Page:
Wheat blast was first identified in Brazil in 1985 (ref. 1) and then spread to neighbouring countries in South America before appearing in Bangladesh in 2016 (ref. 2) and Zambia in 2018 (ref. 3). Wheat blast is caused by the fungus Magnaporthe oryzae (synonym of Pyricularia oryzae) pathotype triticum (MoT) and is considered to pose a threat to major wheat (Triticum aestivum) producers including India and China, where conditions are conducive to this disease. Pathotypes of M. oryzae show high levels of host specificity, and only six resistances have been reported to be effective against MoT pathotypes in wheat4 (Supplementary Table 1). These include Rmg7, Rmg8 and the 2NS translocation originating from Aegilops ventricosa that has been introgressed onto the short arm of wheat chromosome 2A (ref. 4). Like most race-specific resistances, Rmg7, Rmg8 and 2NS can give complete resistance depending upon the environment and genetic background5,6.

Genome-wide association studies of field-based resistance to wheat blast revealed that the 2NS resistance was the only potent and robust resistance in international field trials7,8,9. Unfortunately, some MoT isolates are virulent on wheat varieties carrying the 2NS translocation, and this resistance is not effective in all genetic backgrounds5,10 making it important to identify additional sources of resistance. Rmg7 was identified in a tetraploid wheat accession (Triticum dicoccum, KU120)11 and mapped to chromosome 2A, while Rmg8 was identified in hexaploid wheat line S-615 and mapped to chromosome 2B12. While Rmg8 remains effective at higher temperatures, Rmg7 loses its ability to confer resistance6. It was later demonstrated that Rmg7 and Rmg8 both recognize the same effector AVR-Rmg86. Despite mapping these loci, no resistance gene effective against MoT has been cloned to date.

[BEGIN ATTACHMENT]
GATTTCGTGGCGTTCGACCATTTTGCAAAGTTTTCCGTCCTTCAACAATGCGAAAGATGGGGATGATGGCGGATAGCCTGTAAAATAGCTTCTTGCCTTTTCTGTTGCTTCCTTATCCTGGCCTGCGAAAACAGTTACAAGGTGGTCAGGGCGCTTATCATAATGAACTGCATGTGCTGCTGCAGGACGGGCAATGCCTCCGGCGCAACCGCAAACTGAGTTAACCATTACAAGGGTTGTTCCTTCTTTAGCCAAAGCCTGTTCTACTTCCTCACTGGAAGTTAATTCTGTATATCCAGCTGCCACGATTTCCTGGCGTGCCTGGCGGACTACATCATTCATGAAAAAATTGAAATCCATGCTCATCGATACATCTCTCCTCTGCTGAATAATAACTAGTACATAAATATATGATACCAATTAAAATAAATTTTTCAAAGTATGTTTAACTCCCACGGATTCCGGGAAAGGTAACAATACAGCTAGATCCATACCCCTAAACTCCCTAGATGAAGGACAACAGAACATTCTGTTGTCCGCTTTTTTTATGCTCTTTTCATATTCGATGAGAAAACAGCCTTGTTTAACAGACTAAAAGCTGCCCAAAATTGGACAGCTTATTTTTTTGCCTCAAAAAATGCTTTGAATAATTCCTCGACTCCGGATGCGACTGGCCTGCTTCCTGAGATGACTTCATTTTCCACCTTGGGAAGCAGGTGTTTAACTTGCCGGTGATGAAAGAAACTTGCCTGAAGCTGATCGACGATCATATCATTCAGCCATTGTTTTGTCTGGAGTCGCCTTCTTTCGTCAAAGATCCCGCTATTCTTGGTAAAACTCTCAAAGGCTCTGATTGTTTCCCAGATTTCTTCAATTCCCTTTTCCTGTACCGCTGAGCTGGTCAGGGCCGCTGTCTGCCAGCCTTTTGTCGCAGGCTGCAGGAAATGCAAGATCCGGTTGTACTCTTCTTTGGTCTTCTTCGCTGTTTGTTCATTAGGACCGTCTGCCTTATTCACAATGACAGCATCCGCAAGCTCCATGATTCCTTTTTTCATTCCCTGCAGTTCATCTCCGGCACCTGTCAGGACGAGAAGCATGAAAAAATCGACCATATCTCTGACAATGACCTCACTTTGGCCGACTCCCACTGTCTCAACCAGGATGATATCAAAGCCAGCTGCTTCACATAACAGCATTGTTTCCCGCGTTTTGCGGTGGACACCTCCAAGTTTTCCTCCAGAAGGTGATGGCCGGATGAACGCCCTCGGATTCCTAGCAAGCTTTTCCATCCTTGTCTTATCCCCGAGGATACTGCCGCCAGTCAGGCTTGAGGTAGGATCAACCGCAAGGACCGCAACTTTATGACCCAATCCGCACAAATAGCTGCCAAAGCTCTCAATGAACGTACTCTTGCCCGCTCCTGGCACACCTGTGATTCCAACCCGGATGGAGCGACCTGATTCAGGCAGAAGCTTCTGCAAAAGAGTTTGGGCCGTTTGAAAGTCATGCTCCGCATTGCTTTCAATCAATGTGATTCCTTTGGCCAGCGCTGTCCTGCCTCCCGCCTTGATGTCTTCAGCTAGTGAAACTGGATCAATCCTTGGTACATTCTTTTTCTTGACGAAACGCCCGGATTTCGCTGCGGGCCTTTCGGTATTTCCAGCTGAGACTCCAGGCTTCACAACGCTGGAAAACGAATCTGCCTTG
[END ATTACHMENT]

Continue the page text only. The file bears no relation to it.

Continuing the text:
It has recently been reported that wheat blast isolates from Bangladesh and Zambia are part of a clonal lineage termed B7113. It was shown that members of this lineage all carry AVR-Rmg8, making identification of the corresponding resistance gene(s) an important target. We previously identified two wheat resistance genes, Rwt3 and Rwt4, that acted as host specificity barriers against non-MoT pathotypes using isolates carrying specific effectors to screen a panel of wheat accessions14. Rwt3 encodes a conventional nucleotide-binding domain leucine-rich repeat (NLR), and Rwt4 encodes a wheat tandem kinase. In this Article, we used k-mer-based association of a large, whole genome shotgun-sequenced wheat diversity panel to identify the wheat gene recognizing and providing resistance to isolates of MoT carrying AVR-Rmg8.


Resistance to AVR-Rmg8 maps to a 5.3 Mbp region on chromosome 2A of wheat